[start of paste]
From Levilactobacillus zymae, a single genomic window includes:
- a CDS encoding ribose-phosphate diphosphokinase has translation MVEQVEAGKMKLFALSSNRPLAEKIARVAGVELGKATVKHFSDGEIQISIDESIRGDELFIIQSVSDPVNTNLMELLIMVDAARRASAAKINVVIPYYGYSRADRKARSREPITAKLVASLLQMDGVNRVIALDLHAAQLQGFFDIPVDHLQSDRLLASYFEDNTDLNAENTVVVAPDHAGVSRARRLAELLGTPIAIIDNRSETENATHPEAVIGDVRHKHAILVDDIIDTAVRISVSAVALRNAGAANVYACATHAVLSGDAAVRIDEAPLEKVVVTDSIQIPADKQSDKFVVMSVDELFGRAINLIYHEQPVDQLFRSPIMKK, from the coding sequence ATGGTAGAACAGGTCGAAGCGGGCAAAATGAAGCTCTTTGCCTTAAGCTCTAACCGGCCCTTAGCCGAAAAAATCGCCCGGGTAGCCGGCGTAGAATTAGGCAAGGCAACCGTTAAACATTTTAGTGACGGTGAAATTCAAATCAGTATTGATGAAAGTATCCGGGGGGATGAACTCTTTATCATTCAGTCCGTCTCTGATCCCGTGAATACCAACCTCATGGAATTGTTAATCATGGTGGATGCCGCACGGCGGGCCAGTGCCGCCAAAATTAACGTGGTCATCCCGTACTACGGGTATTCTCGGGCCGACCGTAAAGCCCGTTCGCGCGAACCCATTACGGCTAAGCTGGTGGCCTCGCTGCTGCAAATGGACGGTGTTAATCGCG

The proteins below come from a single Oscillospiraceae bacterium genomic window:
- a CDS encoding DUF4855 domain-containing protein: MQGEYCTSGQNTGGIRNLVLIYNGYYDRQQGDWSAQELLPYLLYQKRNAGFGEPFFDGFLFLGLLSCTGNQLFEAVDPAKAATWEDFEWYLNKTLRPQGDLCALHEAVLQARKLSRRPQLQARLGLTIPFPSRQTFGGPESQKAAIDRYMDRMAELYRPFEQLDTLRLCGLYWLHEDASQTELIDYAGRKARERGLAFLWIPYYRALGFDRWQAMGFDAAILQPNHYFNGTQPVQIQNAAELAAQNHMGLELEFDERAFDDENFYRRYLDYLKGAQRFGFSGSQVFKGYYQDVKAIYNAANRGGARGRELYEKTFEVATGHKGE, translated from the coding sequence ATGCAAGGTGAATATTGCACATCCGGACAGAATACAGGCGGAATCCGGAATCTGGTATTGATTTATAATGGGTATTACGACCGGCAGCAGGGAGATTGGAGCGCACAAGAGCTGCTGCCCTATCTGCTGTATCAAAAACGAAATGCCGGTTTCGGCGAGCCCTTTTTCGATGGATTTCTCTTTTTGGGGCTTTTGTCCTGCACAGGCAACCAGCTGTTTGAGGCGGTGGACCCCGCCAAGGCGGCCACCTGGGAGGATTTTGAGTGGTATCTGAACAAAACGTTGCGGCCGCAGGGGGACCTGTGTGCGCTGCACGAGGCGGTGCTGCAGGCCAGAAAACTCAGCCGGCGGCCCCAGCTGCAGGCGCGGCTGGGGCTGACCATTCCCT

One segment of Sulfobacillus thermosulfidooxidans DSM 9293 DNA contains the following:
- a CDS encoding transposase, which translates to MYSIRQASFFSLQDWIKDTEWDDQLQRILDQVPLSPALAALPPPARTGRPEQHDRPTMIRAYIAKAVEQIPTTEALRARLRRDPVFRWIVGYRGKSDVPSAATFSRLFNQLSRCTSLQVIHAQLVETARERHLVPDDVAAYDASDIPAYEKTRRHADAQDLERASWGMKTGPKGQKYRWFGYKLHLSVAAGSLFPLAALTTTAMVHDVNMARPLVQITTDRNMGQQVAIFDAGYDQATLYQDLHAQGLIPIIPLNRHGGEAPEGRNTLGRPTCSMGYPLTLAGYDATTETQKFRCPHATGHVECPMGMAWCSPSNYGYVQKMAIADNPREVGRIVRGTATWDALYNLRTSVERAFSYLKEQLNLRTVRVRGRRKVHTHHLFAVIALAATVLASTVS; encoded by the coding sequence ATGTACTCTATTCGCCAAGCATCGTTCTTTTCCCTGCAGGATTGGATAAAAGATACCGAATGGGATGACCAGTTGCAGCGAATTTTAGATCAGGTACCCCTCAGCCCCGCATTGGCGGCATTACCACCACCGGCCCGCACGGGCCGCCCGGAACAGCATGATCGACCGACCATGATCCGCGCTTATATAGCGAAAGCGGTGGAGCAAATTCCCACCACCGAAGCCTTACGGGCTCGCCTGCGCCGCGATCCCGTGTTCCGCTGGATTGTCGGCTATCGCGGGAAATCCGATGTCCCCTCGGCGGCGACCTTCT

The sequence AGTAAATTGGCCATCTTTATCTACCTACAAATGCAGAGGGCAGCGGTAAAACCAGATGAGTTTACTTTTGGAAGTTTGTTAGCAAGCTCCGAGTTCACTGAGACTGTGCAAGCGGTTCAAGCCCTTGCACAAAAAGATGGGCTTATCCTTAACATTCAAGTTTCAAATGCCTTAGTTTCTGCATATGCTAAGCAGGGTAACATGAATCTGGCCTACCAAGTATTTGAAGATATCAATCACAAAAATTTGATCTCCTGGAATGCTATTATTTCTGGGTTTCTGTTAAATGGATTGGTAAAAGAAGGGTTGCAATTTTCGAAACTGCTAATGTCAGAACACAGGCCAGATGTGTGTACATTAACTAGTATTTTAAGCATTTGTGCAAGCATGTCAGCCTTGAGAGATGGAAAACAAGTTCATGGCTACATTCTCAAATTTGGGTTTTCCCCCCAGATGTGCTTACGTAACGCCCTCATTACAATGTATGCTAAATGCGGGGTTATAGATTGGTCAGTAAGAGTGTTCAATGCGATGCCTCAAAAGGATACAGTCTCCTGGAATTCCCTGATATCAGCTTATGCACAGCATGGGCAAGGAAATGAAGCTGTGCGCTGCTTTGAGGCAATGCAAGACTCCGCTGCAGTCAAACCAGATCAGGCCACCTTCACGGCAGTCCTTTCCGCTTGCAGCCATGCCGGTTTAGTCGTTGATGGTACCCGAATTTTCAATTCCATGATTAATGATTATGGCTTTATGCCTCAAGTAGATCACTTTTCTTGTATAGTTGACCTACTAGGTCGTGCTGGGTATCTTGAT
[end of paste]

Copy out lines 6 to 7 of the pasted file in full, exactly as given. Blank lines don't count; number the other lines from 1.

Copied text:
- a CDS encoding transposase, which translates to MYSIRQASFFSLQDWIKDTEWDDQLQRILDQVPLSPALAALPPPARTGRPEQHDRPTMIRAYIAKAVEQIPTTEALRARLRRDPVFRWIVGYRGKSDVPSAATFSRLFNQLSRCTSLQVIHAQLVETARERHLVPDDVAAYDASDIPAYEKTRRHADAQDLERASWGMKTGPKGQKYRWFGYKLHLSVAAGSLFPLAALTTTAMVHDVNMARPLVQITTDRNMGQQVAIFDAGYDQATLYQDLHAQGLIPIIPLNRHGGEAPEGRNTLGRPTCSMGYPLTLAGYDATTETQKFRCPHATGHVECPMGMAWCSPSNYGYVQKMAIADNPREVGRIVRGTATWDALYNLRTSVERAFSYLKEQLNLRTVRVRGRRKVHTHHLFAVIALAATVLASTVS; encoded by the coding sequence ATGTACTCTATTCGCCAAGCATCGTTCTTTTCCCTGCAGGATTGGATAAAAGATACCGAATGGGATGACCAGTTGCAGCGAATTTTAGATCAGGTACCCCTCAGCCCCGCATTGGCGGCATTACCACCACCGGCCCGCACGGGCCGCCCGGAACAGCATGATCGACCGACCATGATCCGCGCTTATATAGCGAAAGCGGTGGAGCAAATTCCCACCACCGAAGCCTTACGGGCTCGCCTGCGCCGCGATCCCGTGTTCCGCTGGATTGTCGGCTATCGCGGGAAATCCGATGTCCCCTCGGCGGCGACCTTCT

The sequence AGTAAATTGGCCATCTTTATCTACCTACAAATGCAGAGGGCAGCGGTAAAACCAGATGAGTTTACTTTTGGAAGTTTGTTAGCAAGCTCCGAGTTCACTGAGACTGTGCAAGCGGTTCAAGCCCTTGCACAAAAAGATGGGCTTATCCTTAACATTCAAGTTTCAAATGCCTTAGTTTCTGCATATGCTAAGCAGGGTAACATGAATCTGGCCTACCAAGTATTTGAAGATATCAATCACAAAAATTTGATCTCCTGGAATGCTATTATTTCTGGGTTTCTGTTAAATGGATTGGTAAAAGAAGGGTTGCAATTTTCGAAACTGCTAATGTCAGAACACAGGCCAGATGTGTGTACATTAACTAGTATTTTAAGCATTTGTGCAAGCATGTCAGCCTTGAGAGATGGAAAACAAGTTCATGGCTACATTCTCAAATTTGGGTTTTCCCCCCAGATGTGCTTACGTAACGCCCTCATTACAATGTATGCTAAATGCGGGGTTATAGATTGGTCAGTAAGAGTGTTCAATGCGATGCCTCAAAAGGATACAGTCTCCTGGAATTCCCTGATATCAGCTTATGCACAGCATGGGCAAGGAAATGAAGCTGTGCGCTGCTTTGAGGCAATGCAAGACTCCGCTGCAGTCAAACCAGATCAGGCCACCTTCACGGCAGTCCTTTCCGCTTGCAGCCATGCCGGTTTAGTCGTTGATGGTACCCGAATTTTCAATTCCATGATTAATGATTATGGCTTTATGCCTCAAGTAGATCACTTTTCTTGTATAGTTGACCTACTAGGTCGTGCTGGGTATCTTGAT